In November, Lancaster will decide whether to keep its Business Improvement District (BID) for another five years.
And BID manager Liz Hickingbotham says it will be down to businesses to decide whether the BID has delivered.
She said: “If it does, rate payers will see the value and vote yes. It’s up to us to demonstrate that value. We’re talking about more than £1m over five years, and we’re looking at other funding streams as well.
“The first three years has been about building the foundations. The next five years will be about doing it more and doing it better.
“We’ve started putting together the calendar of events for 2016, and there’s some great ideas coming through, engaging with sectors we haven’t engaged with yet.”
Liz, who is based in Citylab, Dalton Square, with one other member of staff, says that a lot of her work over the last eight months in post had been behind the scenes and that it was now starting to come to fruition.
“The destination brochure took a lot of time and effort and it’s a document that we’re really proud of,” she said.
“It doesn’t cover nearly everything, but what it does do is promote what we’ve got here in Lancaster.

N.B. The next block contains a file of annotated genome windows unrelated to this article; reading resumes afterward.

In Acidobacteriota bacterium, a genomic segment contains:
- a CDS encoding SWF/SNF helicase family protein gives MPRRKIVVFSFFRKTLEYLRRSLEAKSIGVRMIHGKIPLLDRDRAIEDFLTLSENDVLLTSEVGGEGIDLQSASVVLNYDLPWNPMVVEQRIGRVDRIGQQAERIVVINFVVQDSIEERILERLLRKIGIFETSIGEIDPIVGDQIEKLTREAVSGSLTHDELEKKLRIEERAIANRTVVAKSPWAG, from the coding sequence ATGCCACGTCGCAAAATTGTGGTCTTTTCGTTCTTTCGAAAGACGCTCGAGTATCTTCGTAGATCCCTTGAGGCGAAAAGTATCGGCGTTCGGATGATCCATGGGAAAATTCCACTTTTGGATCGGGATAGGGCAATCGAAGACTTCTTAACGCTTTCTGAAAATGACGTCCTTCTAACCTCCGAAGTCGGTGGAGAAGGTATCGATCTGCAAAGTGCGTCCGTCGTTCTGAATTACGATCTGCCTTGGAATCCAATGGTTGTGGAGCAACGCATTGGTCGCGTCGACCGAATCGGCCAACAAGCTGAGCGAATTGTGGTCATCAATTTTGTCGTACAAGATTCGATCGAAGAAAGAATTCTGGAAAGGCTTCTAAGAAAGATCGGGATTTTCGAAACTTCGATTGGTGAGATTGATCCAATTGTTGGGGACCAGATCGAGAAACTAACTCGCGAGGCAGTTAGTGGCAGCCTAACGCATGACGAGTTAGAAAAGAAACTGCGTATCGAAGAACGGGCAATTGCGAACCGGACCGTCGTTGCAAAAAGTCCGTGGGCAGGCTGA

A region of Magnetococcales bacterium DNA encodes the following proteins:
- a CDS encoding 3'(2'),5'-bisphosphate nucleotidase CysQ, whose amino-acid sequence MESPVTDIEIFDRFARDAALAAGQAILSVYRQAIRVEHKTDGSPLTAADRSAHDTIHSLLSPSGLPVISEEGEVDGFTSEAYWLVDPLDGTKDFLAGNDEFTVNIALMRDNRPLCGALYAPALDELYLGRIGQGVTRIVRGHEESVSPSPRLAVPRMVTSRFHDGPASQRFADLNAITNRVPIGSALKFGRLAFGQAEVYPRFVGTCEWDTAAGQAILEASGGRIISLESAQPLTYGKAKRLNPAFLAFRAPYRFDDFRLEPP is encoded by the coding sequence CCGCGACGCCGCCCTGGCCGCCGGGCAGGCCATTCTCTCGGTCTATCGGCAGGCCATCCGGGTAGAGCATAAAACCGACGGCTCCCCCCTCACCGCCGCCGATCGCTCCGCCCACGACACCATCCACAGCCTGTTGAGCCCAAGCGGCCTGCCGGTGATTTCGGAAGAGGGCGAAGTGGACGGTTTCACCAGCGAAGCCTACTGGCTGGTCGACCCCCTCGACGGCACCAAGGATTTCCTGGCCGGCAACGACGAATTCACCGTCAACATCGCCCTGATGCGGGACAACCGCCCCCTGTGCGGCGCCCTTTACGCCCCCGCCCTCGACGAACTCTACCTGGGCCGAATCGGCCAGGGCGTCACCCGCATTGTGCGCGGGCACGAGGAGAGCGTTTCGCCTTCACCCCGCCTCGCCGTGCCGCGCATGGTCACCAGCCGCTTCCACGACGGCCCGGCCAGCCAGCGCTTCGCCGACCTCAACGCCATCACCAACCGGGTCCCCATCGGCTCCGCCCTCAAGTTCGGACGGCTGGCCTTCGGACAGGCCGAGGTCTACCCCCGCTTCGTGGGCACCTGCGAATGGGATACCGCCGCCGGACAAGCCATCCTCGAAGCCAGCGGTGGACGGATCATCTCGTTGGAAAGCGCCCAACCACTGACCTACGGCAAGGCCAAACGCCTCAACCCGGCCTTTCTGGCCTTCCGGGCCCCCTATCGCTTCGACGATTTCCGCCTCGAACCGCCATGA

“It’s being distributed across the district, into Cumbria, and down the M6 corridor as far as Charnock Richard. The city council will be distributing it nationally. We want to show people who live in the periphery that it’s worth coming here.”
Liz said that two recent events – the skate ramp at Easter, and the arts and comedy festival last week – drove footfall all around Lancaster.
She has also just completed the BID’s business plan for 2016 - 2021, to be used if, of course, the BID is voted in.
She said: “In order to look forward you’ve got to look back. We’ve not been shouting about what we’ve been achieving and we need to do more of that.”
BID has recently employed its own ambassadors, described by Liz as “the eyes and ears of the BID”.
She said: “We’re working with Castlegate Security in Lancaster. We’re paying for them to have a presence in the city. They’re picking up grot spots and cleansing problems, and supporting businesses with theft issues. They have a community radio to communicate with PCSOs and rate payers. That relationship is proving to be fabulous.”
Liz says that some of the main issues for businesses in the city centre are litter, flytipping, and maintenance.
She said: “Business owners are cleaning up the mess that’s falling out of the bins outside their premises, because the bins are in a poor state of repair. I’m talking to the council to try and find a solution.
She added that the “free after three” parking initiative at Christmas also went down well with businesses and shoppers.
“The city gained a lot of positive PR from that.The businesses needed the BID to rattle a few cages and in a short space of time we managed to negotiate that. It’s undecided whether we’ll do it again.”